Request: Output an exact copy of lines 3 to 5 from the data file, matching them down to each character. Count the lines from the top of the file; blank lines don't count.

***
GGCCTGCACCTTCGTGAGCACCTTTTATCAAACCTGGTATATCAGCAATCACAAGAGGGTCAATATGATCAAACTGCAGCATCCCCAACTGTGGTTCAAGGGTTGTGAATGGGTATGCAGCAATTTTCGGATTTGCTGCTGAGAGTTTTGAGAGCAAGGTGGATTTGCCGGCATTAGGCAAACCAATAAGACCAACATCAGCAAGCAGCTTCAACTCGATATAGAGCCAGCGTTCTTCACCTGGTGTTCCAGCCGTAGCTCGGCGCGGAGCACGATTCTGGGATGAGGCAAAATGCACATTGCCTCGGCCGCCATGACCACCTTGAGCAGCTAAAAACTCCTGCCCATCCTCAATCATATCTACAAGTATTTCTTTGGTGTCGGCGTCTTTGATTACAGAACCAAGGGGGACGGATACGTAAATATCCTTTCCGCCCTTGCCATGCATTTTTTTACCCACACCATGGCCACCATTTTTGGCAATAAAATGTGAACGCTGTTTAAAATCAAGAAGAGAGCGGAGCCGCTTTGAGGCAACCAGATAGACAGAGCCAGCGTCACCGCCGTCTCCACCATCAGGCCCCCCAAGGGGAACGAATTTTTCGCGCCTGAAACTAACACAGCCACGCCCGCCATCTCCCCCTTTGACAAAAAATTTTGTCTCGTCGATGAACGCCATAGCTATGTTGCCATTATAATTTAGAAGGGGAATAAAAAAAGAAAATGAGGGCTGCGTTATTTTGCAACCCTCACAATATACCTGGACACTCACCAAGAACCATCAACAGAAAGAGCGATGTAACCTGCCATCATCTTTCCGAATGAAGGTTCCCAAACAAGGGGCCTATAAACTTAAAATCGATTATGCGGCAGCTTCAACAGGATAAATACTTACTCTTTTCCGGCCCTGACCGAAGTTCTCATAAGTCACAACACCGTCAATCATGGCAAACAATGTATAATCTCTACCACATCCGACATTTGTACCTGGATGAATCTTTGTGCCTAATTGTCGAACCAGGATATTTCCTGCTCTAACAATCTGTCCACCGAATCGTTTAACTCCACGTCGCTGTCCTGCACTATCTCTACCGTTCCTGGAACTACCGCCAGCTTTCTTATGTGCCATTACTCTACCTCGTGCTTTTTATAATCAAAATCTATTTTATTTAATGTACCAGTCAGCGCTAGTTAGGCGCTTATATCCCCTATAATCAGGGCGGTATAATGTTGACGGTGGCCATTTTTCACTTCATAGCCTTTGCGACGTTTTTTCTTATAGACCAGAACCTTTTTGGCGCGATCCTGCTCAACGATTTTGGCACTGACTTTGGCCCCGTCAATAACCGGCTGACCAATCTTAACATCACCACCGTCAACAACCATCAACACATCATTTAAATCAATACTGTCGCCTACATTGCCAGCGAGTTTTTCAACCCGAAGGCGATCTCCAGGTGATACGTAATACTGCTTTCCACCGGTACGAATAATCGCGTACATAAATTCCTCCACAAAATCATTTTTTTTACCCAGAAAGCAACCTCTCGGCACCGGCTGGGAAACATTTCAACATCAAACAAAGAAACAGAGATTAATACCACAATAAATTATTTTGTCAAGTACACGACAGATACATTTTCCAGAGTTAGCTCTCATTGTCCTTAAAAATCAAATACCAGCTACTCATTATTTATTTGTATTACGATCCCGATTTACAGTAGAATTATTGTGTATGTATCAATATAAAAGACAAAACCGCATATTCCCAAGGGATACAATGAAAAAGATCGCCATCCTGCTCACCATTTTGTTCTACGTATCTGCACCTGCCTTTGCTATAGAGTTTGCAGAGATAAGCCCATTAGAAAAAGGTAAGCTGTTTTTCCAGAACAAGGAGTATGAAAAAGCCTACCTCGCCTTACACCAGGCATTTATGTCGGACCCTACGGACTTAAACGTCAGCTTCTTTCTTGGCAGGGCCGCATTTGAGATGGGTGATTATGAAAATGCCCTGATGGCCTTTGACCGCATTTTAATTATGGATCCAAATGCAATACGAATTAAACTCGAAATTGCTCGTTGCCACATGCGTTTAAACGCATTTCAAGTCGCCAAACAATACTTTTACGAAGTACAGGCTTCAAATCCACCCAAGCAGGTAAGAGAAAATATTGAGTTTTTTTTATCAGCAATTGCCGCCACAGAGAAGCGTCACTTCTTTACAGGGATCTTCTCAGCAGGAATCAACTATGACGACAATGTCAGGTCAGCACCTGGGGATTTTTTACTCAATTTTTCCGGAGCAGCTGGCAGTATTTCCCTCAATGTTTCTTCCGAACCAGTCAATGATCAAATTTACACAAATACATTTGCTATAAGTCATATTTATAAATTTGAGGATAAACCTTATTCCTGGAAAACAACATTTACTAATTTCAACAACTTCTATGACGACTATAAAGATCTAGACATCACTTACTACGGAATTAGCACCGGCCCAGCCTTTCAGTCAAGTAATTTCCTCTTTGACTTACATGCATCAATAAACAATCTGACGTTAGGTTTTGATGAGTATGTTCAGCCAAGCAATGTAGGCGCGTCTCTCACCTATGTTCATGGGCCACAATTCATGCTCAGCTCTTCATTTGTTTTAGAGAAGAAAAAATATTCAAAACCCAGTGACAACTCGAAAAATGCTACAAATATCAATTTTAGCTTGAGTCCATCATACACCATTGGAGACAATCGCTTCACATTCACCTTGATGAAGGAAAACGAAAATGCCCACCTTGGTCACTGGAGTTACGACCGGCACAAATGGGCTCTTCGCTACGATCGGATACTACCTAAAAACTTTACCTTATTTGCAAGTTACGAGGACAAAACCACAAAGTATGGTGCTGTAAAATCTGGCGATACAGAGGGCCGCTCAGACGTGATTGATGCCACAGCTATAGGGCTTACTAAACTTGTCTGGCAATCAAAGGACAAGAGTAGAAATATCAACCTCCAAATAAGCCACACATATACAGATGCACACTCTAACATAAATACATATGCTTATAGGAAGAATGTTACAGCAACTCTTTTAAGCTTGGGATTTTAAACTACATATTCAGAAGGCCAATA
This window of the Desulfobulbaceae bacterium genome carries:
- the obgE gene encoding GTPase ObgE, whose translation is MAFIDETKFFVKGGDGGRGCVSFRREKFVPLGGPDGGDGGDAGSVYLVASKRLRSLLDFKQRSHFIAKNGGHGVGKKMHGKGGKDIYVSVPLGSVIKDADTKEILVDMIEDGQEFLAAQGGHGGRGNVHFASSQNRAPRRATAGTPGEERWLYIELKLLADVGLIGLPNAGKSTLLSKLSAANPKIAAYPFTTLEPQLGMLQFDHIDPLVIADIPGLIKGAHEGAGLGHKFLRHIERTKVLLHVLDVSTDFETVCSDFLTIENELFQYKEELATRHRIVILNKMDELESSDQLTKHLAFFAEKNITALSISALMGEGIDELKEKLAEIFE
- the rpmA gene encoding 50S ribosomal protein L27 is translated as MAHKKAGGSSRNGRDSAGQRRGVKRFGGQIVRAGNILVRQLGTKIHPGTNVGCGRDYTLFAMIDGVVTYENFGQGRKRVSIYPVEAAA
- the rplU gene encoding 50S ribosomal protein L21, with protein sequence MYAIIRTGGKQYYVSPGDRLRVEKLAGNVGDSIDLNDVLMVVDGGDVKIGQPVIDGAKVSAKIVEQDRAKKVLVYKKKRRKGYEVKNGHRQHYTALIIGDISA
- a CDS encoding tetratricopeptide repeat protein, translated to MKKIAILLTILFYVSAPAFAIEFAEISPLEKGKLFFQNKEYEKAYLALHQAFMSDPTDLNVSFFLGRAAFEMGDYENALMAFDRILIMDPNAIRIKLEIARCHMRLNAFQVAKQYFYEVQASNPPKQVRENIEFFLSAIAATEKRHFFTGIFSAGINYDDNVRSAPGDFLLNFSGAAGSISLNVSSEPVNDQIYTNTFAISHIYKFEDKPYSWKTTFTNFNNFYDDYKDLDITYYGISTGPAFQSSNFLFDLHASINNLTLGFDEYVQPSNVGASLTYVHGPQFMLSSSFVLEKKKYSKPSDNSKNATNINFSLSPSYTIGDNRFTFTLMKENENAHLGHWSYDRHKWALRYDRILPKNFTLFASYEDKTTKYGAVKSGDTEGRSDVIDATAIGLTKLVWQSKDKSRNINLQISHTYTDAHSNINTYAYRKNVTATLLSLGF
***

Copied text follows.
- the obgE gene encoding GTPase ObgE, whose translation is MAFIDETKFFVKGGDGGRGCVSFRREKFVPLGGPDGGDGGDAGSVYLVASKRLRSLLDFKQRSHFIAKNGGHGVGKKMHGKGGKDIYVSVPLGSVIKDADTKEILVDMIEDGQEFLAAQGGHGGRGNVHFASSQNRAPRRATAGTPGEERWLYIELKLLADVGLIGLPNAGKSTLLSKLSAANPKIAAYPFTTLEPQLGMLQFDHIDPLVIADIPGLIKGAHEGAGLGHKFLRHIERTKVLLHVLDVSTDFETVCSDFLTIENELFQYKEELATRHRIVILNKMDELESSDQLTKHLAFFAEKNITALSISALMGEGIDELKEKLAEIFE
- the rpmA gene encoding 50S ribosomal protein L27 is translated as MAHKKAGGSSRNGRDSAGQRRGVKRFGGQIVRAGNILVRQLGTKIHPGTNVGCGRDYTLFAMIDGVVTYENFGQGRKRVSIYPVEAAA
- the rplU gene encoding 50S ribosomal protein L21, with protein sequence MYAIIRTGGKQYYVSPGDRLRVEKLAGNVGDSIDLNDVLMVVDGGDVKIGQPVIDGAKVSAKIVEQDRAKKVLVYKKKRRKGYEVKNGHRQHYTALIIGDISA